There are little bits of this sermon that are repeated from the noon reflection - but not that many. The related scripture texts are in the body of the sermon.
In Luke’s Gospel, in the recounting of the events of the day that we now know as Good Friday, at the moment when Jesus dies on the cross, the curtain of the temple is torn in two.
That curtain, a feature of the Jewish temple, was designed to keep the people separate from God. Jewish people believed that God could be found, literally, in the place in the temple called The Holy of Holies. Only one High Priest could venture there, and even then only at certain times and under certain circumstances. The curtain was the dividing line. God lives here, and no one else is worthy to enter.
At the moment of Jesus’ death, that curtain, designed to keep humans and God separated, is torn. Torn by Jesus’ death.
And we are the beneficiaries of the tearing. God is no longer distant. No longer locked in a room. God is no longer separate and apart. God and we are set free and we are able to be directly in relationship with God. In Jesus’ death, God and humanity are reunited.
I tell you this because that torn curtain is the one referred to in the Epistle reading for tonight - from the letter to the Hebrews. Hear again what that author wrote concerning the curtain: Therefore, my friends, since we have confidence to enter the sanctuary by the blood of Jesus, by the new and living way that he opened for us through the curtain (that is, through his flesh),
and since we have a great priest over the house of God, let us approach with a true heart in full assurance of faith, with our hearts sprinkled clean from an evil conscience and our bodies washed with pure water.
This biblical letter to the Hebrews isn’t really a letter. It’s more like an essay. And none of the biblical scholars are certain to whom it was originally written. The best guess is that it was to a community of Jewish Christians, living in exile, far outside of Jerusalem, and suffering persecution. Those folks would have known about the High Priest and the Holy of Holies. They would have known, instantly, the significance of the writer’s words.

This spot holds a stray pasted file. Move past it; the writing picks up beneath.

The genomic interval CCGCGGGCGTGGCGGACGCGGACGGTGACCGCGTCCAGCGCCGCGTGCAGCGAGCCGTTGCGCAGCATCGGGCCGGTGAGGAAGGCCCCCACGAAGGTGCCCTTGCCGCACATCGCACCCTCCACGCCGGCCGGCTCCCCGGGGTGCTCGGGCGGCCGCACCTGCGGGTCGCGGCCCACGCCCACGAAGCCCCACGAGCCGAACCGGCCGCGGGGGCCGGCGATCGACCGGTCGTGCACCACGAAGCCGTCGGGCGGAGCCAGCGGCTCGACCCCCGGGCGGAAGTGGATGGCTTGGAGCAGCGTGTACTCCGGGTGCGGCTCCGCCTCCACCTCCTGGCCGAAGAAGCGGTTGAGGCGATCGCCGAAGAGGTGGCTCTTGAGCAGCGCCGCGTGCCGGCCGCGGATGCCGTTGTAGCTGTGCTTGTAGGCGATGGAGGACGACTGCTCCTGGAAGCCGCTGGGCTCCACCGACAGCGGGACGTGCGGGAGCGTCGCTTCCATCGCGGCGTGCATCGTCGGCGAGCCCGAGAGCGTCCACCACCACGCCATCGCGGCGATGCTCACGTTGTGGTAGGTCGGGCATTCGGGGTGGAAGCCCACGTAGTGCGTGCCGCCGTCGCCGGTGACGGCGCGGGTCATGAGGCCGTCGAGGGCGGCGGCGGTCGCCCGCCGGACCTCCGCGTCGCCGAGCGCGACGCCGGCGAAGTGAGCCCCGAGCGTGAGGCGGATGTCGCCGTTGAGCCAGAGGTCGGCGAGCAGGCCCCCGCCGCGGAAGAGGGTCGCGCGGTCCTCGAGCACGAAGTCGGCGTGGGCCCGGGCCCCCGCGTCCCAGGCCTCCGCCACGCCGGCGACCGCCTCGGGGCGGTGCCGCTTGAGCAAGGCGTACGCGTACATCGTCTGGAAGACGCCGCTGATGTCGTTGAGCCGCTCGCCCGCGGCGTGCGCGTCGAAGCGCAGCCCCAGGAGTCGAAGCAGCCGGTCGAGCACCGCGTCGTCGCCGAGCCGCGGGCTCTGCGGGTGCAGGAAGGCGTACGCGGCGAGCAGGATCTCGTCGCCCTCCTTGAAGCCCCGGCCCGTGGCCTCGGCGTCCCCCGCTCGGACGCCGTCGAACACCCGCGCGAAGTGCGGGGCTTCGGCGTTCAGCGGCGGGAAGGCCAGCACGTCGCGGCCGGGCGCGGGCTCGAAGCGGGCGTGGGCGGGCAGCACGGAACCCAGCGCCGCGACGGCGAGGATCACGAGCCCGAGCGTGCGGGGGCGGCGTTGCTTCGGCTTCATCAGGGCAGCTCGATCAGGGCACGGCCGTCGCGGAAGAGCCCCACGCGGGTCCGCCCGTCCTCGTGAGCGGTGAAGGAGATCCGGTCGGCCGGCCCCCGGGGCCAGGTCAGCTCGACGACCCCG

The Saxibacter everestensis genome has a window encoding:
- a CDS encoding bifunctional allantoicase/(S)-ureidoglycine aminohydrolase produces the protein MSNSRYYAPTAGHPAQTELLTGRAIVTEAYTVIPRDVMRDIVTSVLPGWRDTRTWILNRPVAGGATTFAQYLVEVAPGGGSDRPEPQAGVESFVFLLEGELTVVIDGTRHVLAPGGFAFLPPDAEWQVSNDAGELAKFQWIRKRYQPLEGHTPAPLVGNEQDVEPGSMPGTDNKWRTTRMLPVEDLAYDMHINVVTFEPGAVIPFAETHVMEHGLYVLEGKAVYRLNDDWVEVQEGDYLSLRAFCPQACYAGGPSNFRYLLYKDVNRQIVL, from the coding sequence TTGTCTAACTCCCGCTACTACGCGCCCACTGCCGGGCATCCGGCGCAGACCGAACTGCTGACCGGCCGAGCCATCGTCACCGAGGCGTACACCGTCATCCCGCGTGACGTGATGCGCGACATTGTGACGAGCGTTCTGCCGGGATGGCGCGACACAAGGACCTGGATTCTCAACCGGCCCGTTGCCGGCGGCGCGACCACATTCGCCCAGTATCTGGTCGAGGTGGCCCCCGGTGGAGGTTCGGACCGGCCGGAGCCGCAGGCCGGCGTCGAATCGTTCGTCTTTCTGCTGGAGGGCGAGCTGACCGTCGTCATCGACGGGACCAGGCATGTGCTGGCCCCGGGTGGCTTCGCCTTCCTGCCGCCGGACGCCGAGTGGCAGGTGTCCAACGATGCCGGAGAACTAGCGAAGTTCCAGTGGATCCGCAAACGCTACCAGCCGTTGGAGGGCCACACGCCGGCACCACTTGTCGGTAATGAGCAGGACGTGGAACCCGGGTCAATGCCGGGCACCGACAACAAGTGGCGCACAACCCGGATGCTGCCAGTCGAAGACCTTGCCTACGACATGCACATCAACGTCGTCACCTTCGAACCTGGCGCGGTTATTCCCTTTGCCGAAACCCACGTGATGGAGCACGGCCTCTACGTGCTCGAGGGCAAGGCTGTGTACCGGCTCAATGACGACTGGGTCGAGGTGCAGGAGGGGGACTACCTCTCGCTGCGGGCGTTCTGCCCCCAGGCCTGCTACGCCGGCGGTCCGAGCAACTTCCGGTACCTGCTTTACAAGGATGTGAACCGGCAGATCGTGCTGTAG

This author of this text goes on to suggest to that gathered group of exiles what living out life in this new reality might look like. The author writes: Let us hold fast to the confession of our hope without wavering, for he who has promised is faithful. And let us consider how to provoke one another to love and good deeds, not neglecting to meet together, as is the habit of some, but encouraging one another, and all the more as you see the Day approaching.
We are the beneficiaries of the events of that Good Friday long ago. Like the Hebrews first addressed in this letter, we no longer need to live apart from God. When that curtain was torn, the great divide between God and humanity was breached.
We are no longer separated from God by a curtain.
And, like the Hebrews addressed in this letter, we have responsibility because of this. We are called to speak of the hope that is within us. To proclaim the Good News of God in Christ. Even in the midst of hardship. Of recession. Of fear. Of death.
We are also called to “provoke one another to love and good deeds.” I love that. My dictionary says that to provoke is to stimulate or give rise to a strong emotion, often a negative or unwelcome one. In our new reality, provoking is transformed into a blessing or benefit.
And finally, we are to “meet together.” Or, in the words of our baptismal promises, to continue in the Apostle’s teaching and fellowship, in the breaking of the bread, and in the prayers.
When that temple’s curtain was torn, we were brought into new and closer relationship with God. And with that relationship comes responsibility. Therefore, let us strive, like our “Hebrews” forebearers, to proclaim the source of our hope, to provoke one another to greater love, and to gather together regularly, in Christ’s name.